May 2007
Volume 48, Issue 13
ARVO Annual Meeting Abstract  |   May 2007
Gß5-RGS Complexes in Retinal ON-Bipolar Cell Dendrites
Author Affiliations & Notes
  • C. W. Morgans
    Neurological Sciences Institute, Oregon Health & Science Univ, Beaverton, Oregon
  • T. G. Wensel
    Biochemistry, Baylor College of Medicine, Houston, Texas
  • R. L. Brown
    Neurological Sciences Institute, Oregon Health & Science Univ, Beaverton, Oregon
  • R. M. Duvoisin
    Neurological Sciences Institute, Oregon Health & Science Univ, Beaverton, Oregon
  • Footnotes
    Commercial Relationships C.W. Morgans, None; T.G. Wensel, None; R.L. Brown, None; R.M. Duvoisin, None.
  • Footnotes
    Support NIH Grant 5R03EY016078-02
Investigative Ophthalmology & Visual Science May 2007, Vol.48, 54. doi:
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      C. W. Morgans, T. G. Wensel, R. L. Brown, R. M. Duvoisin; Gß5-RGS Complexes in Retinal ON-Bipolar Cell Dendrites. Invest. Ophthalmol. Vis. Sci. 2007;48(13):54.

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      © ARVO (1962-2015); The Authors (2016-present)

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Purpose:: In photoreceptor outer segments (OS), activated rhodopsin is negatively coupled to a cation channel through the G-protein transducin, so that absorption of a photon by rhodopsin closes the channel and hyperpolarizes the cell. The metabotropic glutamate receptor of ON-bipolar cells (ON-BPCs), mGluR6, is similarly coupled to a cation channel through the G protein, Go. In both photoreceptor OS and ON-BPC dendrites, the slow intrinsic GTPase activity of the Gα subunit requires the action of a GTPase accelerating protein (GAP). In photoreceptor OS, the GAP activity is provided by the Gß5-RGS9 complex. We present evidence here for two similar complexes, Gß5-RGS11 and Gß5-RGS7, in ON-BPC dendrites, and propose that they accelerate the GTPase activity of Gαo.

Methods:: Immunohistochemistry and western blots were performed as described previously (Morgans et al., 2006). A Zeiss LSM510 confocal microscope was used to visualize the labeling. Immunoprecipitations were done as described by Hu and Wensel (2004).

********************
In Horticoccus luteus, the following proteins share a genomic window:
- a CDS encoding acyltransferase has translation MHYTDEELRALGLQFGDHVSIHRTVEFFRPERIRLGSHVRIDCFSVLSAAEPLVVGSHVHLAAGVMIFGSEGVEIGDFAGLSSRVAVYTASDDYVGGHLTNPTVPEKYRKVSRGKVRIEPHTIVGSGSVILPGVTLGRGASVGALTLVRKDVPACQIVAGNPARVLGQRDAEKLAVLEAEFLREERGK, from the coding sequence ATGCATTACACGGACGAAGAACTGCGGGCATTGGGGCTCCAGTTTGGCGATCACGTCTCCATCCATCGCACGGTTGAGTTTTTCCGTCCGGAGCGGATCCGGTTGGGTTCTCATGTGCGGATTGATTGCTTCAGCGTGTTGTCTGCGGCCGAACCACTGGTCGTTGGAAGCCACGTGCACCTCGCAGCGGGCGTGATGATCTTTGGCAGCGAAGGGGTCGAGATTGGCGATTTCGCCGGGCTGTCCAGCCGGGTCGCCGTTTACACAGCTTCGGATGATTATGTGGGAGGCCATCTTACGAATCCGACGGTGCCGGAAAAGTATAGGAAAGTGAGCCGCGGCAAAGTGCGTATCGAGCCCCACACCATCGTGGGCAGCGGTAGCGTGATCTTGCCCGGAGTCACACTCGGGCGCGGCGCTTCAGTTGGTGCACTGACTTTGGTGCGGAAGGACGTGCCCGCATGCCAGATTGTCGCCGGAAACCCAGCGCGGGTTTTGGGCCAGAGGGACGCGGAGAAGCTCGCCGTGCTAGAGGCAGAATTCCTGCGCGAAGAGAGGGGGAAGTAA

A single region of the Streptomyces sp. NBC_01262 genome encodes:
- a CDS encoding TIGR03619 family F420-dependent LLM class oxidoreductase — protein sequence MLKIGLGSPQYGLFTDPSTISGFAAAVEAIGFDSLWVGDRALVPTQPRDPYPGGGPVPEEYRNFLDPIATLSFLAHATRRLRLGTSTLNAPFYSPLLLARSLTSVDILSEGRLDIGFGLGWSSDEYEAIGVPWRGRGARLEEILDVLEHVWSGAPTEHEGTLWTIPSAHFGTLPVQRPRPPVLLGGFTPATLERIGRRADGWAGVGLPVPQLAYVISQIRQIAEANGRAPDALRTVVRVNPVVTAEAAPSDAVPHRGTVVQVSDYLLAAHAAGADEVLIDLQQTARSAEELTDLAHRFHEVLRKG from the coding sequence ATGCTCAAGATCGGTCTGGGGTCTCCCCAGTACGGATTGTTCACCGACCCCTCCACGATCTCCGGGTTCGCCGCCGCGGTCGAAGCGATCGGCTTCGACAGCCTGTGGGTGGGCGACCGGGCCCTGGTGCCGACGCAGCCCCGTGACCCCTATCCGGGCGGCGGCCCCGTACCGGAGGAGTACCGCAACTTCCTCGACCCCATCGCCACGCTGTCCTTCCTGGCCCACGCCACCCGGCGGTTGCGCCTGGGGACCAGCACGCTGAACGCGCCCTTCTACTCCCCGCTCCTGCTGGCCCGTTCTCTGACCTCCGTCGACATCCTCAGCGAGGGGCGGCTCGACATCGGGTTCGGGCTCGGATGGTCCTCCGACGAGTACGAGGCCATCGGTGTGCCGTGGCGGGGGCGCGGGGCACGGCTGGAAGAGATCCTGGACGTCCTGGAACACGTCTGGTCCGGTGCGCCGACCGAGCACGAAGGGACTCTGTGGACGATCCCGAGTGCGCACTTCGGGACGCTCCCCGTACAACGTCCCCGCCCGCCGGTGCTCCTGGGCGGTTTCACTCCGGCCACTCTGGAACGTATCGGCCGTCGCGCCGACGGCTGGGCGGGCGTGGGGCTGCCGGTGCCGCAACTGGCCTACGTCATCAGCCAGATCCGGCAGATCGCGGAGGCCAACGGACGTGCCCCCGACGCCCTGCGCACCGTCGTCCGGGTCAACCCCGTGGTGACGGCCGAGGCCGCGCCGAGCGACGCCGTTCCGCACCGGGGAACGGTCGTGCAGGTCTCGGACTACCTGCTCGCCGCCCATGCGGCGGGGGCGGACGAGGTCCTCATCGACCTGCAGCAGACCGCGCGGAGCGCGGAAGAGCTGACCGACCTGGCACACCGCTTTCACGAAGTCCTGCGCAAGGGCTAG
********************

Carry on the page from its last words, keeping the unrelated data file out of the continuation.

Results:: Bright, punctate Gß5 immunofluorescence was observed in the OPL of the mouse retina associated with both rod and cone terminals. Double labeling with pre-synaptic (ribeye) and post-synaptic (calbindin and mGluR6) markers revealed that Gß5 is localized to the tips of ON-BPC dendrites. Identical staining was observed for RGS11 and RGS7, GGL-domain containing RGS proteins that form tightly bound complexes with Gß5. Immunolabeling of acutely dissociated rod-bipolar cells for Gß5 and RGS11 confirmed their localization to ON-BPC dendrites. Furthermore, in a mGluR6-deficient mouse, RGS11 was diffusely distributed in the BPCs, suggesting that mGluR6 is necessary for proper dendritic localization of the Gß5-RGS complex. We also find that R9AP, a protein known to anchor the Gß5-RGS9 complex in photoreceptor OS, is co-localized with mGluR6 in the OPL. Comparison of R9AP-/- and wild-type retinas revealed a differential dependence of RGS7 and RGS11 on R9AP. In the R9AP-/- retina, RGS11 is absent from the OPL whereas the levels of RGS7 are increased.

Conclusions:: The precise co-localization of the Gß5-RGS7 and Gß5-RGS11 complexes with mGluR6 in ON-BPC dendritic tips argues that they function specifically in the mGluR6 signal transduction pathway. They are likely to accelerate the GTPase activity of Gαo, thus accelerating the opening of ON-BPC cation channels and the depolarizing response to light.

Keywords: bipolar cells • signal transduction • retina: neurochemistry 

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